When “Breaking News” interprets our shows, when Wolf Blitzer appears to report on an event unfolding before our very eyes, and when the images of destruction flash upon the screen, nearly every Muslim has the same reaction — dear Lord, please don’t be a Muslim.
Unfortunately, while the American public may be developing a tolerance of mass shootings by white men and police killings of innocent children, the hysteria induced by Muslim-Islamic-Jihadist-etc. terror never fails. Regardless that right-wing groups and individuals perpetuate more domestic attacks in the U.S., the fact remains that any act of widespread and public violence is immediately followed with suspicion of Muslims.
Stories lambasting Muslims don’t even have to be true. Following the attacks of September 11, stories abound of terrorist sleeper cells waiting to strike throughout the United States, yet no evidence was ever actually produced to prove such conspiracies. These types of stories still make the headlines as the U.S. confronts ISIS around the world.
The risk of hot takes and rapid-fire reporting getting it wrong about terrorism isn’t a post-9/11 phenomenon. The most notorious media blunder goes to the Oklahoma City Bombing in 1995. Prior to Timothy McVeigh’s arrest for the bombing, a mere two days after the attack, the media painted the bombing as Islamic terrorism, with the Wall Street Journal referring to it as a “Beirut-style car bombing.”
The New York Times briefly highlighted the link between Oklahoma and the Waco, Texas compound attack, but then shift to suspicion of “Islamic militants” and men that are “Middle Eastern in appearance.” Within hours, the media had latched onto the idea that the attack was perpetrated by Muslims from the Middle East, despite getting very little information from law enforcement.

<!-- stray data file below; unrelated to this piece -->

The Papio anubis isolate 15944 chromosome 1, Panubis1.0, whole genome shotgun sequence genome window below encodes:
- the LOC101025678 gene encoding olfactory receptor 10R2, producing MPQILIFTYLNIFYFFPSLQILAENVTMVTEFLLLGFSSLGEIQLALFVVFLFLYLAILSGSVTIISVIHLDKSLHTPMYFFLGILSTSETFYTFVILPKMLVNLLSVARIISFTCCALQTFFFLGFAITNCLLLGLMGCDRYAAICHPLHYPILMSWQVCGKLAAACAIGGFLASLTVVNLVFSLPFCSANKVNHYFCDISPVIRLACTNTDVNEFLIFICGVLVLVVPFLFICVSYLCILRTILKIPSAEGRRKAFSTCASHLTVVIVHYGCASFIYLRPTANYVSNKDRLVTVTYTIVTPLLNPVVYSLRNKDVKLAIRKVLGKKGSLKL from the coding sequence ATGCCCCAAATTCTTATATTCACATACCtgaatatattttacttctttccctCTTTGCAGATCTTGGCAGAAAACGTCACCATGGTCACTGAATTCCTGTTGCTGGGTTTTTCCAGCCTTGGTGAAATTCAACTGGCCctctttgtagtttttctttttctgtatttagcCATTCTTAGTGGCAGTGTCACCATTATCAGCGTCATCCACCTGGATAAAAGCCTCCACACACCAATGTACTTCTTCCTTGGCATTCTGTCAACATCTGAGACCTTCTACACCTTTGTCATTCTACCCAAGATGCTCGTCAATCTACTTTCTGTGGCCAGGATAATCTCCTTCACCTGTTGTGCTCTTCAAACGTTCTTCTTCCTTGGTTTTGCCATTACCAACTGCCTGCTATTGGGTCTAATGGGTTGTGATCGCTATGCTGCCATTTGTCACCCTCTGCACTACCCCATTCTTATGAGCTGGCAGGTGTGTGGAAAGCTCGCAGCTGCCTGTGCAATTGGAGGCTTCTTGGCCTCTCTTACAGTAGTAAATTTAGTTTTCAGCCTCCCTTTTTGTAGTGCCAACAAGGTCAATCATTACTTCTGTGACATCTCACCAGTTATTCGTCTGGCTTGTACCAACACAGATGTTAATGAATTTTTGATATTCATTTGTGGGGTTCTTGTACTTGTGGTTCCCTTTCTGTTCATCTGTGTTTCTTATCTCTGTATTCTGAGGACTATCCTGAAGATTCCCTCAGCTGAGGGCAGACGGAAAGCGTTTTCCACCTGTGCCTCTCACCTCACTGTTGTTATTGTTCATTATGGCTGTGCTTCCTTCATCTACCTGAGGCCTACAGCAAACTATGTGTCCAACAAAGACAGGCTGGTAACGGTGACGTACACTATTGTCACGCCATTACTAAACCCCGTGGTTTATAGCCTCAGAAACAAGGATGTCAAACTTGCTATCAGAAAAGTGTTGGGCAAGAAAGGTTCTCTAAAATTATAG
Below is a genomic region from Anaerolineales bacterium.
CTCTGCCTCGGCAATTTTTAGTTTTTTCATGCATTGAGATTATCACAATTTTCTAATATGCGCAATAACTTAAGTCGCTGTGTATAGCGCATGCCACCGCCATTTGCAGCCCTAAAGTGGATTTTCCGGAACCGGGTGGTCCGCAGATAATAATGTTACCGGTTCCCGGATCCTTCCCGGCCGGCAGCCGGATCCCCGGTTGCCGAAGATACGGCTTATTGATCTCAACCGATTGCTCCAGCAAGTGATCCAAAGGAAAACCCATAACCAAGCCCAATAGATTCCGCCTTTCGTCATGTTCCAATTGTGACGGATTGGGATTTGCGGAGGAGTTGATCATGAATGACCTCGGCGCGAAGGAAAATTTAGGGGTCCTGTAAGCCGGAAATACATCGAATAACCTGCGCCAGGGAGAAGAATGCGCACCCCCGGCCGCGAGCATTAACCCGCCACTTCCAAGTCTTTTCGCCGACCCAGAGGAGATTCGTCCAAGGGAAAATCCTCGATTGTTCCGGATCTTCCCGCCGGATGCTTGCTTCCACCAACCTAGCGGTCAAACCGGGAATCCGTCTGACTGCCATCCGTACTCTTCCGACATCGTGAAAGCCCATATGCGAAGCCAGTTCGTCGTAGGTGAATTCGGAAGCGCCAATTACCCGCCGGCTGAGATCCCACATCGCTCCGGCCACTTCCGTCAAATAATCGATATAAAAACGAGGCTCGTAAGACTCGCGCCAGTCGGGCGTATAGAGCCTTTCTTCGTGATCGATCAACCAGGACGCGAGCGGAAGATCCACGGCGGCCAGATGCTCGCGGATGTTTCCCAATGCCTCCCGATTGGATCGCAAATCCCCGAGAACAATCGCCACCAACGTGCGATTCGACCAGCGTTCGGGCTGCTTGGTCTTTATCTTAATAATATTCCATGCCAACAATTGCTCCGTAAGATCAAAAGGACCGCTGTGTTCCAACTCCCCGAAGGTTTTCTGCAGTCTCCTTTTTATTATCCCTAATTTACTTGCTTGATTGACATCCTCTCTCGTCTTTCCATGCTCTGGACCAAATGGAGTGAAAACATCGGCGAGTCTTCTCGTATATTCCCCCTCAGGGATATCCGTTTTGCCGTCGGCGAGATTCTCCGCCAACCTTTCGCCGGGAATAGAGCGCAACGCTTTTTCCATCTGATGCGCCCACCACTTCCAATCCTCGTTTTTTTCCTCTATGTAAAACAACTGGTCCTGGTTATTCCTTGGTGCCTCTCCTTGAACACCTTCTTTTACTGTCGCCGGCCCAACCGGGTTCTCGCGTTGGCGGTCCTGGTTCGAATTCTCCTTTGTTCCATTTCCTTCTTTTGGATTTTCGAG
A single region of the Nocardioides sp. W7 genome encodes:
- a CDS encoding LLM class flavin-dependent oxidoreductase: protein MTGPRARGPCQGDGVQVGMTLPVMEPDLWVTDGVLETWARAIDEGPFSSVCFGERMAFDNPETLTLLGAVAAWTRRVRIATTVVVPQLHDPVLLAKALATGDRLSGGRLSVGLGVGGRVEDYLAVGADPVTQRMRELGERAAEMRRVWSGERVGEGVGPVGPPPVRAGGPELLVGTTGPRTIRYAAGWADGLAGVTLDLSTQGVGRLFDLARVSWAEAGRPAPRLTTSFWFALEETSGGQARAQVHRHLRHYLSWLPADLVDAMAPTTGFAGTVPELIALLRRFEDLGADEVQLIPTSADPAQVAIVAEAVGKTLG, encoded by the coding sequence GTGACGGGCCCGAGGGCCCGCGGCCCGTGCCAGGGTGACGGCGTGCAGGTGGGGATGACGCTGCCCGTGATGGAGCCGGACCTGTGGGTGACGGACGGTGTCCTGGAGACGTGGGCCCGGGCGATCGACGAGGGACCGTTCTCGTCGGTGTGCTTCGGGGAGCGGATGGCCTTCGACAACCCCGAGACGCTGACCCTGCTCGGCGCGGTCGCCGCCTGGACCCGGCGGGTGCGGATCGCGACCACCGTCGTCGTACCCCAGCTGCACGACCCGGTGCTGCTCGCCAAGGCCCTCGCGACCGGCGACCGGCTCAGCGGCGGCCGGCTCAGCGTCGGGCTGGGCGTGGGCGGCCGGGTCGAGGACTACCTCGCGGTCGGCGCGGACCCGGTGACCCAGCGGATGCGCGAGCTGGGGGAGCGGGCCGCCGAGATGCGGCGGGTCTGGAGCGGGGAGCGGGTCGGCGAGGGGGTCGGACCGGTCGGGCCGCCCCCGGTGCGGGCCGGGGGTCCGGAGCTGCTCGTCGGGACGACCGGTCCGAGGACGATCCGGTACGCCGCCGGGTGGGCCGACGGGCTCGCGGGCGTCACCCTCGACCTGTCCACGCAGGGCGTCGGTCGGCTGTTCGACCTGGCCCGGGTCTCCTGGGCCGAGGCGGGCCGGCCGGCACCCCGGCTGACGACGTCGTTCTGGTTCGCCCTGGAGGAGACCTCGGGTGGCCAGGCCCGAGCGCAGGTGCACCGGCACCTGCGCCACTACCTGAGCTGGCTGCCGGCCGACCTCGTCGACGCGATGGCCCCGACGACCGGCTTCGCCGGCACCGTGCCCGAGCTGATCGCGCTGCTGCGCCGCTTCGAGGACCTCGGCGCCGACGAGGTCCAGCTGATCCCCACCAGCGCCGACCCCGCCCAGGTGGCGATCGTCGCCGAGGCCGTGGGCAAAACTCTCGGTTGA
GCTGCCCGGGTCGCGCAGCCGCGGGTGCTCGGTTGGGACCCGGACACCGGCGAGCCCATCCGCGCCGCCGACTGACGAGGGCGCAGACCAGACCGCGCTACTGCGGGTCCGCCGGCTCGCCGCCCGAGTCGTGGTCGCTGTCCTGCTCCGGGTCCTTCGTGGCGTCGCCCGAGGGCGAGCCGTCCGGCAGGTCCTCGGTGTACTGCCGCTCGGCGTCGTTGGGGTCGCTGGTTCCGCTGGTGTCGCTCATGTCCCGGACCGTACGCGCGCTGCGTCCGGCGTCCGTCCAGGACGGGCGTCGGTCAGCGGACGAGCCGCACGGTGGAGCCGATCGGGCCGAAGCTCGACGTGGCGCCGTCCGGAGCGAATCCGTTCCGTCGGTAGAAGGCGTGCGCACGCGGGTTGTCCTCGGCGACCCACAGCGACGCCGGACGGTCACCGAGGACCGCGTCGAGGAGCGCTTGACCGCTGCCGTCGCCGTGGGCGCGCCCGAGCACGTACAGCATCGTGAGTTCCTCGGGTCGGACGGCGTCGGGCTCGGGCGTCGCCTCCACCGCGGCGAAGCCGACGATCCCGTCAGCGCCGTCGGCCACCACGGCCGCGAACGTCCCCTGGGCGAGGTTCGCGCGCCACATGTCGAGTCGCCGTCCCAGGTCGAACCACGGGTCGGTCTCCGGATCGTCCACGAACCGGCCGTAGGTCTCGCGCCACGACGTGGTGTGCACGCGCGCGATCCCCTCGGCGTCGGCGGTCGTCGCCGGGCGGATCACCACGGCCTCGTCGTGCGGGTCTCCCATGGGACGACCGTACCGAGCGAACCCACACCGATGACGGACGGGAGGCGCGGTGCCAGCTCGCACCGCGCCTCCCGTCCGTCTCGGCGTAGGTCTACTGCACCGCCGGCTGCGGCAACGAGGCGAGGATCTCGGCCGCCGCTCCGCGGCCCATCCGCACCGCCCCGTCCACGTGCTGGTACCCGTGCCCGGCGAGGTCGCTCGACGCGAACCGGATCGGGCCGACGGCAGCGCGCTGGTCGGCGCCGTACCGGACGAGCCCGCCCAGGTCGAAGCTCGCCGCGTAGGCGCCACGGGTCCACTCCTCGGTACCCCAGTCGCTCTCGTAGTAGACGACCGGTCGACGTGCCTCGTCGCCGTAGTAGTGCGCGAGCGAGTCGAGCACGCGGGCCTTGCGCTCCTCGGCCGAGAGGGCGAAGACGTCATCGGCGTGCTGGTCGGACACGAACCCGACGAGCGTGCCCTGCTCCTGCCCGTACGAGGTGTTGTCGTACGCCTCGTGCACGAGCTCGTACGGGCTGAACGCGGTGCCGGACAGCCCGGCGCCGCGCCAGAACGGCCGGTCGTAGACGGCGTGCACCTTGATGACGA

Media outlets brought in experts who had spoken on news networks during the 1993 World Trade Center Bombings to reiterate concerns of Middle Eastern terrorism.
Unfortunately, these blunders have the potential to cause significant harm. On the day of the Oklahoma City Bombing, Ibrahim Ahmad was traveling from Oklahoma City to his home country of Jordan when he was interrogated by the FBI in Chicago and again by British authorities in London before finally being arrested in connection to the bombing. Fortunately, he was released shortly thereafter as it became clear the attack was a product of right-wing terrorists.Hot takes and breathless commentary have never been kind to Muslims or vulnerable populations broadly. What is most frightening is the deliberate attempt by the Trump administration to encourage negative stereotypes of minorities, particularly illegal immigrants. In establishing the Victims of Immigration Crime Engagement (VOICE), Trump sought to engage in 1984-esque tactics to fuel hatred and hysteria towards Latinos.
Though conservatives may claim Trump is being precise in his attacks on illegal immigrants, social science research has long chronicled the negative effects of blanket racial statements like the ones in which Trump and his administration engage regularly.
With the writing of a hot take comes all the internalized and implicit biases of the author, and though we would all like to consider ourselves transcendent beyond negative stereotyping, empirical evidence says otherwise. Ancient wisdom is making a comeback, and
it may do us well to reflect on the virtues of silence expounded by the Prophet Muhammad, or the practice of placing stones in the corner of the mouth like Abu Bakr as-Sadiq once did.
A little reflection and contemplation may well cause us to wake from the slumber we’ve been in and even atone for the errs we’ve committed (we can still fix 2016, it’s never to late). However, it looks as though the news will come quicker rather than slower, and the window in which a response can be offered will continue to shrink.
What are we to do then, when stretched between the wisdom of reflection and the necessity of reaction?
Charles M. Turner is a PhD student in Political Science at the University of Utah. His research focuses on minority politics, particularly the inclusion of religious minorities in American democracies. Prior to continuing his studies, he served as the Muslim Life Coordinator at the University of Richmond, Government Teacher for the Madina School of Richmond, and a member of the Civic Outreach Committee at the Islamic Center of Virginia. His column appears in Altmuslim every third week of the month.